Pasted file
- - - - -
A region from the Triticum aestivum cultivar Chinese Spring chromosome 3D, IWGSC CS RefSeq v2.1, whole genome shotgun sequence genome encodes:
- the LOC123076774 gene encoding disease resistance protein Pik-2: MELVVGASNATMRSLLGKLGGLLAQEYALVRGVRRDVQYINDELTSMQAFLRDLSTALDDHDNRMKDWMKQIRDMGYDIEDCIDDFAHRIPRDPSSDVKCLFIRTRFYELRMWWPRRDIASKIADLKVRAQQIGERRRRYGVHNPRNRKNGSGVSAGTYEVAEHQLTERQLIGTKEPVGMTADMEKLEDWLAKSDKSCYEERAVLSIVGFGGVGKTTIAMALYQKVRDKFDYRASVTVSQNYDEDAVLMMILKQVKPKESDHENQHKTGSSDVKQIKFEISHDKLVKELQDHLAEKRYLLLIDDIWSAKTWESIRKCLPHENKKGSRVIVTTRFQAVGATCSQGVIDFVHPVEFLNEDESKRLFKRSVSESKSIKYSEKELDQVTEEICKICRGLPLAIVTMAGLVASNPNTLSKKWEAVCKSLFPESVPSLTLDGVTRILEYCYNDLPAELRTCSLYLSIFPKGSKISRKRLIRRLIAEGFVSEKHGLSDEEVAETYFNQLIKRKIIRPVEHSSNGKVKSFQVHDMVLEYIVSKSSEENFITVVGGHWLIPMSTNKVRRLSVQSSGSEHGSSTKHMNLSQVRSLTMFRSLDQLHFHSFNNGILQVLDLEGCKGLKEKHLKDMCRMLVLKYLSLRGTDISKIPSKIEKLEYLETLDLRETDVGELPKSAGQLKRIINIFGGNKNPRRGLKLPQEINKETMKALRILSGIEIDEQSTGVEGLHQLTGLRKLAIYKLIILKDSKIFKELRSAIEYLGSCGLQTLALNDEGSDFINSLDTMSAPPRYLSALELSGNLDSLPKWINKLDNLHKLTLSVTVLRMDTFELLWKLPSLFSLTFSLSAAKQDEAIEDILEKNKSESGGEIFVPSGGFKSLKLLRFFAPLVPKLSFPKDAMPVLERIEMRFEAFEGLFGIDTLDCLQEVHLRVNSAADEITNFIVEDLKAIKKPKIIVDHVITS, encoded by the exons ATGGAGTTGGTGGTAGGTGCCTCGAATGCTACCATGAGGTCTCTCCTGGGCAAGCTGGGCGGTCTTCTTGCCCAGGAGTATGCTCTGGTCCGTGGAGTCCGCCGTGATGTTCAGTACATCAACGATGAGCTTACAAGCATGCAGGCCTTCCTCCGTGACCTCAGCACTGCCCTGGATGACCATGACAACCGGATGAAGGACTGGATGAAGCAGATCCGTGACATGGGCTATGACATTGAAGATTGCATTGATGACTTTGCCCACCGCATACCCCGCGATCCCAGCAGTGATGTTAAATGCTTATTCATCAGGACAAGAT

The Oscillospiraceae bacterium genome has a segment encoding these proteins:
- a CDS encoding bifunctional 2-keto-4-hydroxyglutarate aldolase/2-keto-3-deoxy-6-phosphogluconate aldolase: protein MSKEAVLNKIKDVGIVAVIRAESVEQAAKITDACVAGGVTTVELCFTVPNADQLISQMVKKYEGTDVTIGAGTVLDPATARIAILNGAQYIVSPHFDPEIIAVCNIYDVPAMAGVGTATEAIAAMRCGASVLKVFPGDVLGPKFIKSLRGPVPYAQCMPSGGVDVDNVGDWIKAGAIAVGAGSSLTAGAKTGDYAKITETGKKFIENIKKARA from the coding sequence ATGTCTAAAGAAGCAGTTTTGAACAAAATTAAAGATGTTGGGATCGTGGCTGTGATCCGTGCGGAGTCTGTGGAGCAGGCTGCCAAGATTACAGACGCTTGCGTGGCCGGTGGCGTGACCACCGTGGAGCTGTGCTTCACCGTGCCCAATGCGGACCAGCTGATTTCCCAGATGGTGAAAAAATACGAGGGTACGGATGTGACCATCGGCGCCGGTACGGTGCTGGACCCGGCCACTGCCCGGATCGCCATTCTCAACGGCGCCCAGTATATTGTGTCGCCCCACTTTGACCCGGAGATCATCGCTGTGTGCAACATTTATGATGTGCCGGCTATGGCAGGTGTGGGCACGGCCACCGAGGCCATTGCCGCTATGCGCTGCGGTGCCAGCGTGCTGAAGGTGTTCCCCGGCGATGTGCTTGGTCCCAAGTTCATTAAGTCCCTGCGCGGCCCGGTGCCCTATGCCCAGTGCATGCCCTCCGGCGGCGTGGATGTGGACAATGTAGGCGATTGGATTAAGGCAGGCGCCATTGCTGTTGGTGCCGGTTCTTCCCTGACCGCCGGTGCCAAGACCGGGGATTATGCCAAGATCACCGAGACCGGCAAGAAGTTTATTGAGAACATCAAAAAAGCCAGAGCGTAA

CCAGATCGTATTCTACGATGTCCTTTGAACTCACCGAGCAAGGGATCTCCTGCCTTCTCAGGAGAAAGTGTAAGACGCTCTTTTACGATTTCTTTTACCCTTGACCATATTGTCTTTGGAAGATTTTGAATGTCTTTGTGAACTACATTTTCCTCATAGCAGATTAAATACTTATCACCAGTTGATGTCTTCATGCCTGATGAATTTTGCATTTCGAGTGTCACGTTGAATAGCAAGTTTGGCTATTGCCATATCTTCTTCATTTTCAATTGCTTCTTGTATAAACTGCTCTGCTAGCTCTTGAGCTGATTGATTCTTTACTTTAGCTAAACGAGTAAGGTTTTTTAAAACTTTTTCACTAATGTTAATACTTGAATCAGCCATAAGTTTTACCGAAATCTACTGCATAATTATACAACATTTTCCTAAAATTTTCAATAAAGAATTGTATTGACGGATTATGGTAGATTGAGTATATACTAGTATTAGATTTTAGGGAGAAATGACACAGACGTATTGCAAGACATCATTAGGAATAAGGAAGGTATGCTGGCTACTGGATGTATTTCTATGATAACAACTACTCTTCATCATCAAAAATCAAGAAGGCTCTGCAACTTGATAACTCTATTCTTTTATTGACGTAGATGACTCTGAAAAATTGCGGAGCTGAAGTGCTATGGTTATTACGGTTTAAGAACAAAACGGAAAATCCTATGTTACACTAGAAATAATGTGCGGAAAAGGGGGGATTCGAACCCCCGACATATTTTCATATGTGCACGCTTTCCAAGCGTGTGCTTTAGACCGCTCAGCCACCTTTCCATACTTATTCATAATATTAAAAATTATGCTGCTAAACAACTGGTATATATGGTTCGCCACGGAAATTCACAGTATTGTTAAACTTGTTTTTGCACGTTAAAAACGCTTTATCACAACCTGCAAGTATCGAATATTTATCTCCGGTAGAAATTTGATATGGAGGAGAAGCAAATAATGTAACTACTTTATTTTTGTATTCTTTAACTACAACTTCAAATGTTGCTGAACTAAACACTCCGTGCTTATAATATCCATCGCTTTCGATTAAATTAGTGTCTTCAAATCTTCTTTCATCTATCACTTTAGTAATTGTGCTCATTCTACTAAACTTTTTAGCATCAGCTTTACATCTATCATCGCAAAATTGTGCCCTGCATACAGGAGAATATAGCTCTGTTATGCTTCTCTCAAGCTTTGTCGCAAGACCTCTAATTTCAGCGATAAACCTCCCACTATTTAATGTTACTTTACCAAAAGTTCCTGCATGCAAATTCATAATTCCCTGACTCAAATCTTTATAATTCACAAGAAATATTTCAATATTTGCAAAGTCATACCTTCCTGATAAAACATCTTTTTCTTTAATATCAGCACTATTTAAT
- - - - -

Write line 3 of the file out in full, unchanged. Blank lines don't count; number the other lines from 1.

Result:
The Oscillospiraceae bacterium genome has a segment encoding these proteins: